Coming off one of the best NCAA wrestling championships in decades, is it possible the 2014 gathering in Oklahoma City could be equally fantastic?

There certainly are a few reasons why the answer to that question is no.

First, there will be no Kyle Dake. The Cornell senior finished his career with a fourth NCAA title. He joined Oklahoma State’s Pat Smith and Iowa State’s Cael Sanderson as the only wrestlers in Division I history to claim four titles. However, Dake stands alone as the only wrestler to win four titles in four different weight classes.

“It’s been an unbelievable run,” said Dake after the 2013 championships in Des Moines, Iowa. “You set goals when you first get [to college] and to reach them feels great. There are so many people responsible for me being able to accomplish this.”

Second, the tournament will not be in the state of Iowa. Regardless of what school colors fans wear there was no denying the show put on in Des Moines by all involved. Yes, the Wells Fargo Arena was a tight fit, but everything from the media coverage by the Des Moines Register to the hospitality shown all fans, once again, the state of Iowa showed it does wrestling right.

In regards to a yes and the 2014 championships? There are plenty.

Topping the list is another possible showdown between the new kids on the block, Penn State, and tradition-rich Oklahoma State. The Nittany Lions won a third consecutive team title, ending a dry spell since 1953.

Who does head coach Sanderson have to replace? Only 197-pounder Quentin Wright. That is easier said than done, however, as Wright wrapped up the team title with his victory against Kent State’s Dustin Kilgore in dramatic fashion. Wright was a three-time NCAA finalist and two-time champ.

Returning for Penn State is Nico Megaludis, now a two-time finalist; Andrew and Dylan Alton; three-time finalist David Taylor; Matt Brown, a finalist in his first season starting; and two-time champion Ed Ruth, who might never lose another collegiate match. Also returning will be Morgan McIntosh to replace Wright, and Jimmy Gulibon, who won four state titles in Pennsylvania and will split into the lineup at 133 or 141 pounds.

How do you beat that lineup?

Oklahoma State nearly showed how during a 24-hour stretch in Des Moines, rallying from 20.5 points down to actually take a momentary lead during the championship finals.

“We made a run at them,” Oklahoma State head coach John Smith said. “We wrestled as a team, never quit even though [PSU] had that lead. I think our guys started to believe they could win it. We came up a little short.”

The Cowboys have two major holes to fill with the graduation of Jordan Oliver, a two-time champion, and Alan Gelogaev, a third-place finisher in 2013. But there is plenty in the cupboard. Chris Perry, who beat Brown in the 174-pound finals; Alex Dieringer, who lost just three matches as a freshman in finishing third; Jon Morrison, an All-American in a brutal 133-pound bracket; Tyler Caldwell, now a three-time All-American; and Blake Rosholt, who finished among the top eight. Eddie Klimara did not start the season in the lineup, but qualified at 125 pounds and came dangerously close to earning All-America status.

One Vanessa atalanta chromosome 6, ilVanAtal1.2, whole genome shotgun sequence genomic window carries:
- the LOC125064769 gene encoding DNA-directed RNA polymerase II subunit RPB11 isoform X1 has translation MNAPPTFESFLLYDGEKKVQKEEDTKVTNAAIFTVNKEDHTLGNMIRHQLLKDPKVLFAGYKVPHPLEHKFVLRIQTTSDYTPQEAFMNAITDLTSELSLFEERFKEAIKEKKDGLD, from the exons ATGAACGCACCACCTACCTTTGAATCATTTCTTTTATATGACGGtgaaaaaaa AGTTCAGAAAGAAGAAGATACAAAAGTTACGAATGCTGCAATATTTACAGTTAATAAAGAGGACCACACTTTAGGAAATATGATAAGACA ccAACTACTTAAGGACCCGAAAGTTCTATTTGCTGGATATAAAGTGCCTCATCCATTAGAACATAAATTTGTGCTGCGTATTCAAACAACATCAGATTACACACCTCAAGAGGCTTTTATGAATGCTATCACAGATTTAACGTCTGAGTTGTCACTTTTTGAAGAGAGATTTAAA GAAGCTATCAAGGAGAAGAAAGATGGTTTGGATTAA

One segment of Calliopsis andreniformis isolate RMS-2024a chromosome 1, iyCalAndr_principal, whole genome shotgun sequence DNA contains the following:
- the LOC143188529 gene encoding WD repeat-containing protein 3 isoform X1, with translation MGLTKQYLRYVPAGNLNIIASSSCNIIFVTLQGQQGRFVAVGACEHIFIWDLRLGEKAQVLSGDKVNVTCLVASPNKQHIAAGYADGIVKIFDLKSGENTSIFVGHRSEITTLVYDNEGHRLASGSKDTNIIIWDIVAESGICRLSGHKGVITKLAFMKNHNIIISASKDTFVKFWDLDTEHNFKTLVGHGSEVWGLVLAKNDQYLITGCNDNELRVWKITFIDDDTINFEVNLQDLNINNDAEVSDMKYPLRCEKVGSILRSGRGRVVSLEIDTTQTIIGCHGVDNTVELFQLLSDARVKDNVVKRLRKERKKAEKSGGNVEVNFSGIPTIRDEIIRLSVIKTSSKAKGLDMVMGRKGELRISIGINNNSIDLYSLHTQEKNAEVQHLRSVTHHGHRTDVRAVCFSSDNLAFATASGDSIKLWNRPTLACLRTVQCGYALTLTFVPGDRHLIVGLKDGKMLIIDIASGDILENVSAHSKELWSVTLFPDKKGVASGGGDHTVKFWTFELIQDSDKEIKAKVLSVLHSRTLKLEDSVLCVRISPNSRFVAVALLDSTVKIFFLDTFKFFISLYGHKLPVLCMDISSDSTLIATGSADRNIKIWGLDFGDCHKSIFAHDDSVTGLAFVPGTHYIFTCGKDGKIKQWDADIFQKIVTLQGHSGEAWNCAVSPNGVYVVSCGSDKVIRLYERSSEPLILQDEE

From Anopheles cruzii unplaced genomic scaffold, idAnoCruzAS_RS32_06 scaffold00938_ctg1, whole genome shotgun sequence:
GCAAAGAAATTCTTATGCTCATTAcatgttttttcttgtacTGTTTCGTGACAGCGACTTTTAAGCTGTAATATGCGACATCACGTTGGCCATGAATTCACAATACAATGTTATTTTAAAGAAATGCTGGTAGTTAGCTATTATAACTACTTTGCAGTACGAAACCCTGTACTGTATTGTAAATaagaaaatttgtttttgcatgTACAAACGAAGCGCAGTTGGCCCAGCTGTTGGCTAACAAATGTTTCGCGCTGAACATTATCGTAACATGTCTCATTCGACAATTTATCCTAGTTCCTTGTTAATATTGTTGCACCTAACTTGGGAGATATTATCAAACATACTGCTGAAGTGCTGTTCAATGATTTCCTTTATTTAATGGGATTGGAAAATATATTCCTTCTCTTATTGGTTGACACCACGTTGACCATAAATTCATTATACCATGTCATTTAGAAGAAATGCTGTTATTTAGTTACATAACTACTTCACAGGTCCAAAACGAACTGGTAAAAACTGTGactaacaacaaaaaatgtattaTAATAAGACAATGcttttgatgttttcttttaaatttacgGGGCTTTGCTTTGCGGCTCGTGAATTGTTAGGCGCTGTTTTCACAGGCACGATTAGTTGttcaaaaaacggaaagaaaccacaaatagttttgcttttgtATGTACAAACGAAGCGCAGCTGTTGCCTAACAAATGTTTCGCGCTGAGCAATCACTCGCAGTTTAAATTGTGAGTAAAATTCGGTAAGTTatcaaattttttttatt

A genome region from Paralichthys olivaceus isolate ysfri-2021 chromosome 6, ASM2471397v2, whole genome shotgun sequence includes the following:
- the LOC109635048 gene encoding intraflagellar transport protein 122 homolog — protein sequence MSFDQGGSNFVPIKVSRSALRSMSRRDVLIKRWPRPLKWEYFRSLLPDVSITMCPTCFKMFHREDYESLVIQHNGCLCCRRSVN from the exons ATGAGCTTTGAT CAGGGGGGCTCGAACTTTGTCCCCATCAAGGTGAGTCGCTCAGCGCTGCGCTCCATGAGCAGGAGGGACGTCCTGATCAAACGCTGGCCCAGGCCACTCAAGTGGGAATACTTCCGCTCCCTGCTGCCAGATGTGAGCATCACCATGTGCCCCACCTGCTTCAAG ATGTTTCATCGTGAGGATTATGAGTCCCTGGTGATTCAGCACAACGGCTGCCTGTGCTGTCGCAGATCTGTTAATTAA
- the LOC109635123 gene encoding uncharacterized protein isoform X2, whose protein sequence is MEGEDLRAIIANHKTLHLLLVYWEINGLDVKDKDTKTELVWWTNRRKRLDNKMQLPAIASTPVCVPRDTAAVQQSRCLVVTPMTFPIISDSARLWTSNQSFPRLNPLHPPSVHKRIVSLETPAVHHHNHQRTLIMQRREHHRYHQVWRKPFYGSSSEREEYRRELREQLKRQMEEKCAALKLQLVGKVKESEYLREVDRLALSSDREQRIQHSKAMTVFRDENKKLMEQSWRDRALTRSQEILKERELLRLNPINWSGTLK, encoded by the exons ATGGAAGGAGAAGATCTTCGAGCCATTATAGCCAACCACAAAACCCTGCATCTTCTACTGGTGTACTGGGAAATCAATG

Smith is expected to welcome back Josh Kindig, a two-time NCAA qualifier, and heavyweight Austin Marsden, who qualified for the NCAA championships two seasons ago as a true freshman. Like PSU, OSU also has a prized recruit ready to step in -- Jordan Rogers, a three-time state champion from Washington.

Ohio State head coach Tom Ryan may have summed up the challenges that lie ahead.

“We scored 92 points and finished second in 2009 … that does not get you anything right now,” Ryan said. “With the group of teams going right now, you have to score 100 to even get into the conversation. We’ve got guys coming back, Penn State and Oklahoma State obviously have guys coming back, Minnesota … [2014] is going to another battle.”

The 2013 final standings showed Penn State with 123.5 points, Oklahoma State with 119.5 and Minnesota at 103. The Gophers had an amazing eight All-Americans and finished 20 points back of the winners.

“We had a good tournament,” veteran Minnesota head coach J Robinson said. “But we have to be better. Eight All-Americans is certainly a good number, but in a tournament like this, with teams able to put up those kinds of points, you have to find a way to win a few more matches on Friday and throughout the weekend.”

The Gophers return seven of those eight All-Americans: David Thorn, Chris and Nick Dardanes, Dylan Ness, Logan Storley, Scott Schiller and Tony Nelson, who picked up his second NCAA title at heavyweight. Also back is two-time All-American Kevin Steinhaus, who finished among the top eight in 2011 and '12 but did not have his best tournament in Des Moines.